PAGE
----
The US Court of Appeals for the Ninth Circuit recently held that a defendant may remove a class action to federal court under the Class Action Fairness Act (CAFA) if it can show that the putative class’s recovery potentially could exceed CAFA’s $5 million jurisdictional threshold. Lewis v. Verizon Communications, Inc., No. 10-56512 (9th Cir. Nov. 18, 2010). Unless the plaintiff submits contrary evidence, the defendant’s prima facie showing of the aggregate amount that the complaint places in controversy is sufficient to confer federal jurisdiction. 

The plaintiff in Lewis sued Verizon in California state court, alleging that she was wrongly billed for unauthorized “premium content” on her wireless phone line. She sought to represent a class of California customers who had been billed for services that they allegedly had not requested. Verizon removed the case to federal court under CAFA, contending that the $5 million amount-in-controversy requirement was satisfied by a declaration from a Verizon employee reporting that customers had been billed over $5 million for the relevant services during the class period. Lewis moved to remand the case to state court, arguing that Verizon had failed to prove that $5 million was at issue because the company’s evidence addressed the total amount of premium charges assessed, when the complaint sought recovery only for “unauthorized” premium charges. The district court agreed and ordered that the case be remanded to state court. 

The Ninth Circuit granted Verizon’s petition for interlocutory review and reversed. The court of appeals recognized that the burden of establishing removal jurisdiction under CAFA is on the party asserting it. The Ninth Circuit held, however, that Verizon had met its burden by showing that the total charges to putative class members for the services at issue exceeded $5 million. In particular, the plaintiff could not overcome Verizon’s evidentiary showing merely by asserting that the complaint placed at issue only the “unauthorized” portion of the billings. The court noted that the plaintiff had not introduced any evidence demonstrating what portion of those billings were “authorized,” and had not agreed to limit the class’s recovery to less than $5 million.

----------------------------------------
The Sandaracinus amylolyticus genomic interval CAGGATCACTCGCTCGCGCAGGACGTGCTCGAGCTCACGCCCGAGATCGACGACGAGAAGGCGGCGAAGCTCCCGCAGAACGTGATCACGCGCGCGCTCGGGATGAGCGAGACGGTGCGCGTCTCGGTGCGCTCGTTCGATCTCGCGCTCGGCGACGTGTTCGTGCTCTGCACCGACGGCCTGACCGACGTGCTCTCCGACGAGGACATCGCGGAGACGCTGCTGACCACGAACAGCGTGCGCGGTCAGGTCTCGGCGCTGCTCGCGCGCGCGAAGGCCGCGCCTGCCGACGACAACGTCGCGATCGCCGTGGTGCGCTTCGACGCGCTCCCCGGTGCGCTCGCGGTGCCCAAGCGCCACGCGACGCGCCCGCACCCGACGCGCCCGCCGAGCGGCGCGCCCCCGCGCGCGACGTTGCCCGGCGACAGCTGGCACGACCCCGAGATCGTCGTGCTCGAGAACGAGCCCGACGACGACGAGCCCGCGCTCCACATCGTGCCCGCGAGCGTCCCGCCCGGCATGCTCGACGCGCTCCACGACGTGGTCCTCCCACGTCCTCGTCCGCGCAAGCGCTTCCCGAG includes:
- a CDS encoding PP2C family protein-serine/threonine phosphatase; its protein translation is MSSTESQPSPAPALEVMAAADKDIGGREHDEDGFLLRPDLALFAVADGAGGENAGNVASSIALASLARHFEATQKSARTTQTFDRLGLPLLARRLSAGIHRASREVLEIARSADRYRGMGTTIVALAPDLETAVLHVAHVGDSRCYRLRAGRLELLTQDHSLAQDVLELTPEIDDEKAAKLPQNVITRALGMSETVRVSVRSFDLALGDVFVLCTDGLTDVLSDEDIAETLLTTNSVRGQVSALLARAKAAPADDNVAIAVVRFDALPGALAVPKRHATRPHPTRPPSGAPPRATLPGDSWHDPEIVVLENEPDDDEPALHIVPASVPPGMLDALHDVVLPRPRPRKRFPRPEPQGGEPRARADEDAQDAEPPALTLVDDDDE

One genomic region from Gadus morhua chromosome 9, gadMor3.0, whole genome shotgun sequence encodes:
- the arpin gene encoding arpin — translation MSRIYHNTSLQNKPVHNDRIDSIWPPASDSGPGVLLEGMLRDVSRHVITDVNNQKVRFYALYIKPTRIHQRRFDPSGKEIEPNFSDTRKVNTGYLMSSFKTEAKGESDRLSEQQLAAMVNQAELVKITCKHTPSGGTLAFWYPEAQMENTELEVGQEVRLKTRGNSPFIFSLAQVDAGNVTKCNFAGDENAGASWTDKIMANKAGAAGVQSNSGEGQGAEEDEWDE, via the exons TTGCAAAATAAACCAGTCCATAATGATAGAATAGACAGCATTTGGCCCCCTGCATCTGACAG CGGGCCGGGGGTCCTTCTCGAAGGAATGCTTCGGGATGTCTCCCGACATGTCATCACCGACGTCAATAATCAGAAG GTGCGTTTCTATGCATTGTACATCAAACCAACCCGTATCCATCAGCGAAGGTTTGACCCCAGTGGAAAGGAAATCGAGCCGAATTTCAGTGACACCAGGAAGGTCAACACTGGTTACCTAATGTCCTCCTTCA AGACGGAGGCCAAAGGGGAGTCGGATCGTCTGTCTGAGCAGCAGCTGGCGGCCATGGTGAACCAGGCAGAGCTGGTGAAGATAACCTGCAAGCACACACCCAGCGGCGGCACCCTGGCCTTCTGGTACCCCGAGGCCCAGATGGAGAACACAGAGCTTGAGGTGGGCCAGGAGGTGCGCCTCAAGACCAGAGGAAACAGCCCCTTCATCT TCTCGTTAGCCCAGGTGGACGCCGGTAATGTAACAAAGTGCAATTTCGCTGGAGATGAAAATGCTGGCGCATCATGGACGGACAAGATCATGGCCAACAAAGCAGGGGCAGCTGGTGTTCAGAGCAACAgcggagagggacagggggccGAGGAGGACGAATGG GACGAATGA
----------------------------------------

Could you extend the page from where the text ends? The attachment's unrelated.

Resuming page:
The Ninth Circuit squarely rejected the notion that Verizon had the burden to prove that the complaint implicated over $5 million in “unauthorized” billings, because to do so would effectively require Verizon to admit culpability in order to remove the case under CAFA. Rather, the court held, “[t]he amount in controversy is simply an estimate of the total amount in dispute, not a prospective assessment of defendant’s liability.” As long as “[t]he Plaintiff is seeking recovery from a pot that Defendant has shown could exceed $5 million and the Plaintiff has neither acknowledged nor sought to establish that the class recovery is potentially any less” (emphasis added), the jurisdictional requirement of CAFA is met.

Lewis should be of interest to any business that seeks to remove class actions to federal court under CAFA because it will likely make the path to removal easier for defendants within the Ninth Circuit.  

For more information about Lewis or any other matter raised in this Legal Update, please contact Donald M. Falk, Archis A. Parasharami, or Kevin Ranlett. In addition, please see “Removing the ‘Fail-Safe’ Class Action Under CAFA,” an article by Archis Parasharami and Kevin Ranlett on best practices for removing class actions like Lewis, in which the class definition includes a reference to the merits (e.g., a class of “all consumers who were defrauded” or “charged for unauthorized services”). 

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